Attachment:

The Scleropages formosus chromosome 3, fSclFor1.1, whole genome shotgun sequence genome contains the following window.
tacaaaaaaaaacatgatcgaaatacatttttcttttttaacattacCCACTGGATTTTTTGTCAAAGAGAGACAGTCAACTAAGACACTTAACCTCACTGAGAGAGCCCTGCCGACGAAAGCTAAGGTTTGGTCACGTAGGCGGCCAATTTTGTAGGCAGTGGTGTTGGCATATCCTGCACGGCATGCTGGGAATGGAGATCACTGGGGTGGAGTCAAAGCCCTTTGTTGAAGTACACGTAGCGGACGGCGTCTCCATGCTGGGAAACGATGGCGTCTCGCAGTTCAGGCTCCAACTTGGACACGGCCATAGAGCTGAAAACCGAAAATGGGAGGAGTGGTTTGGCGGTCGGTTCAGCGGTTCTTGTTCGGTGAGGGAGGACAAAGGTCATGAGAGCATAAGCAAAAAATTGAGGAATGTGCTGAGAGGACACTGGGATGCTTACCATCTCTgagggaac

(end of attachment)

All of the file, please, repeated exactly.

The Scleropages formosus chromosome 3, fSclFor1.1, whole genome shotgun sequence genome contains the following window.
tacaaaaaaaaacatgatcgaaatacatttttcttttttaacattacCCACTGGATTTTTTGTCAAAGAGAGACAGTCAACTAAGACACTTAACCTCACTGAGAGAGCCCTGCCGACGAAAGCTAAGGTTTGGTCACGTAGGCGGCCAATTTTGTAGGCAGTGGTGTTGGCATATCCTGCACGGCATGCTGGGAATGGAGATCACTGGGGTGGAGTCAAAGCCCTTTGTTGAAGTACACGTAGCGGACGGCGTCTCCATGCTGGGAAACGATGGCGTCTCGCAGTTCAGGCTCCAACTTGGACACGGCCATAGAGCTGAAAACCGAAAATGGGAGGAGTGGTTTGGCGGTCGGTTCAGCGGTTCTTGTTCGGTGAGGGAGGACAAAGGTCATGAGAGCATAAGCAAAAAATTGAGGAATGTGCTGAGAGGACACTGGGATGCTTACCATCTCTgagggaac